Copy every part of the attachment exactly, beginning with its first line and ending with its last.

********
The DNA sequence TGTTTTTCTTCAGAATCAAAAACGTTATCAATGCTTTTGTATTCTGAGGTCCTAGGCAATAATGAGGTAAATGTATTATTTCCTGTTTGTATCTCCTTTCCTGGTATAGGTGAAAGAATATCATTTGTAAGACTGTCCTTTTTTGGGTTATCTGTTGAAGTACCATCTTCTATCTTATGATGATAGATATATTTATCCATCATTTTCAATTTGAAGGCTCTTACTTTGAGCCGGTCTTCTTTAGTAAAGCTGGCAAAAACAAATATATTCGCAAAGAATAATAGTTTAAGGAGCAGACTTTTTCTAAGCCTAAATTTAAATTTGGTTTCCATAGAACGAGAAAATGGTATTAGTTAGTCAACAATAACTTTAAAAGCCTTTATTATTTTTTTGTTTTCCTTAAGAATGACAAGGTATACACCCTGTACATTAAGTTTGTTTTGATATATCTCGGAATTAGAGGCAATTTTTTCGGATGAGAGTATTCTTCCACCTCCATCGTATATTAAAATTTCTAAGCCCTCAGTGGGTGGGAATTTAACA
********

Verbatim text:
The DNA sequence TGTTTTTCTTCAGAATCAAAAACGTTATCAATGCTTTTGTATTCTGAGGTCCTAGGCAATAATGAGGTAAATGTATTATTTCCTGTTTGTATCTCCTTTCCTGGTATAGGTGAAAGAATATCATTTGTAAGACTGTCCTTTTTTGGGTTATCTGTTGAAGTACCATCTTCTATCTTATGATGATAGATATATTTATCCATCATTTTCAATTTGAAGGCTCTTACTTTGAGCCGGTCTTCTTTAGTAAAGCTGGCAAAAACAAATATATTCGCAAAGAATAATAGTTTAAGGAGCAGACTTTTTCTAAGCCTAAATTTAAATTTGGTTTCCATAGAACGAGAAAATGGTATTAGTTAGTCAACAATAACTTTAAAAGCCTTTATTATTTTTTTGTTTTCCTTAAGAATGACAAGGTATACACCCTGTACATTAAGTTTGTTTTGATATATCTCGGAATTAGAGGCAATTTTTTCGGATGAGAGTATTCTTCCACCTCCATCGTATATTAAAATTTCTAAGCCCTCAGTGGGTGGGAATTTAACA